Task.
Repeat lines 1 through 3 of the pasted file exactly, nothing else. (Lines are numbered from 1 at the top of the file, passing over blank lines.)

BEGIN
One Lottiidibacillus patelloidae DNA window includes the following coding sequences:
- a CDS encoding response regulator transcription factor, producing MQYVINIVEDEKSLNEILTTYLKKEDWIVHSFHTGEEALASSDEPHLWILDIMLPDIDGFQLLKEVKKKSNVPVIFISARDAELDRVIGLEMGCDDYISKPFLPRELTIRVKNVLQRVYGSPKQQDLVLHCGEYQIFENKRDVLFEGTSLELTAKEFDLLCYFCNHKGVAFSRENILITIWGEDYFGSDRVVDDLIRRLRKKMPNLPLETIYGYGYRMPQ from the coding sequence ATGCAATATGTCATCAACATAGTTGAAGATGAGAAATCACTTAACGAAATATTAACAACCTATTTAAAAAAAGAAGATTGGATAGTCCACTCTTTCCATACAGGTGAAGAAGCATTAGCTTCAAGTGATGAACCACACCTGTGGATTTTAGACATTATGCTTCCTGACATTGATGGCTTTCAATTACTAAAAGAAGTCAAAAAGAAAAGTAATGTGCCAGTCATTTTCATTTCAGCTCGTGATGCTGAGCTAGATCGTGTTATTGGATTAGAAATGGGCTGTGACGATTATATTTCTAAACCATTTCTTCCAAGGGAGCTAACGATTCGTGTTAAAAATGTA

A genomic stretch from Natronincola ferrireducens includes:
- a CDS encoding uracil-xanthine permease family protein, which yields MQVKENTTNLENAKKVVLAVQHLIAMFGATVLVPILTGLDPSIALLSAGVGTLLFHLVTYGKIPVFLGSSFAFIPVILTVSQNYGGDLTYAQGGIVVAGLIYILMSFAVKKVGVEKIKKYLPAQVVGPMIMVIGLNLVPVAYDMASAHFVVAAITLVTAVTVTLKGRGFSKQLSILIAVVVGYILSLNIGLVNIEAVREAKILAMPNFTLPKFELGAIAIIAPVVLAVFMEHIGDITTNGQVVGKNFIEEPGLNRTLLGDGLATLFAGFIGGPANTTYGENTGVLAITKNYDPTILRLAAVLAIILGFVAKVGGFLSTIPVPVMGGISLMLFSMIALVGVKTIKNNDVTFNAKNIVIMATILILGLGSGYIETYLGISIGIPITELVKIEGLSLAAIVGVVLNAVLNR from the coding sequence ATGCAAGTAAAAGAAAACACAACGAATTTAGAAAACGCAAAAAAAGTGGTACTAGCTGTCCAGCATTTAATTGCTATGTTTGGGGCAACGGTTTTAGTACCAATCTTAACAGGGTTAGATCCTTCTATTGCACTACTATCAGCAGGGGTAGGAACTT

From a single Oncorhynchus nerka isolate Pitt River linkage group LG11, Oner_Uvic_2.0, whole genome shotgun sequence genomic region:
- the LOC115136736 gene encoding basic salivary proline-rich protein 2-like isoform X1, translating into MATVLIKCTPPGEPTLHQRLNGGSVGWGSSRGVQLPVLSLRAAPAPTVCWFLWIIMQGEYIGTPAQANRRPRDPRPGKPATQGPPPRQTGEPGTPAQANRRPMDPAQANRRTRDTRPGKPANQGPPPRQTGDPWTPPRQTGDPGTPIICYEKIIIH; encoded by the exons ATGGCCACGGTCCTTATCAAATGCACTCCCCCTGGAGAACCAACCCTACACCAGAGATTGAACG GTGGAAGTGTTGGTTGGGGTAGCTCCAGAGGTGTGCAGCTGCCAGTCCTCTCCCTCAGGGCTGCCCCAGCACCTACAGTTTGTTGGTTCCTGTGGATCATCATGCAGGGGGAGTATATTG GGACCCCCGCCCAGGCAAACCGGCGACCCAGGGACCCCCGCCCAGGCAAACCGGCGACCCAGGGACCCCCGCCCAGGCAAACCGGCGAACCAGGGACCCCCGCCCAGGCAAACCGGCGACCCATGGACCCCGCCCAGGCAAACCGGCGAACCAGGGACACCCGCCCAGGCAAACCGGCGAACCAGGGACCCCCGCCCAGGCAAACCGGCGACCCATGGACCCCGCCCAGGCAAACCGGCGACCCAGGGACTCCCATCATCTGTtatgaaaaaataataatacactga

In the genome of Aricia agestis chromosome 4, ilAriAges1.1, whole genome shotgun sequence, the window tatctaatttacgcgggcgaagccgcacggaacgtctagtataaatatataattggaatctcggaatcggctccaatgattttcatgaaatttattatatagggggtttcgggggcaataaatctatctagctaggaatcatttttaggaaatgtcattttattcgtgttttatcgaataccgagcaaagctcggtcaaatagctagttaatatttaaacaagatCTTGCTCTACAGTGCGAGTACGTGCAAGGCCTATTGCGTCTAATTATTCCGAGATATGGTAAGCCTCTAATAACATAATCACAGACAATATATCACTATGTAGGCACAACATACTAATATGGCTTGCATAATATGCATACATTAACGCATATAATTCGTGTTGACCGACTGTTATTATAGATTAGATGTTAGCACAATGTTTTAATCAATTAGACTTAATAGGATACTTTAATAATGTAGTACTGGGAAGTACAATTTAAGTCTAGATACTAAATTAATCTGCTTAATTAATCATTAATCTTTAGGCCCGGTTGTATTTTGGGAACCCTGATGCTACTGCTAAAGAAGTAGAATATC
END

One Lottiidibacillus patelloidae DNA window includes the following coding sequences:
- a CDS encoding response regulator transcription factor, producing MQYVINIVEDEKSLNEILTTYLKKEDWIVHSFHTGEEALASSDEPHLWILDIMLPDIDGFQLLKEVKKKSNVPVIFISARDAELDRVIGLEMGCDDYISKPFLPRELTIRVKNVLQRVYGSPKQQDLVLHCGEYQIFENKRDVLFEGTSLELTAKEFDLLCYFCNHKGVAFSRENILITIWGEDYFGSDRVVDDLIRRLRKKMPNLPLETIYGYGYRMPQ from the coding sequence ATGCAATATGTCATCAACATAGTTGAAGATGAGAAATCACTTAACGAAATATTAACAACCTATTTAAAAAAAGAAGATTGGATAGTCCACTCTTTCCATACAGGTGAAGAAGCATTAGCTTCAAGTGATGAACCACACCTGTGGATTTTAGACATTATGCTTCCTGACATTGATGGCTTTCAATTACTAAAAGAAGTCAAAAAGAAAAGTAATGTGCCAGTCATTTTCATTTCAGCTCGTGATGCTGAGCTAGATCGTGTTATTGGATTAGAAATGGGCTGTGACGATTATATTTCTAAACCATTTCTTCCAAGGGAGCTAACGATTCGTGTTAAAAATGTA

A genomic stretch from Natronincola ferrireducens includes: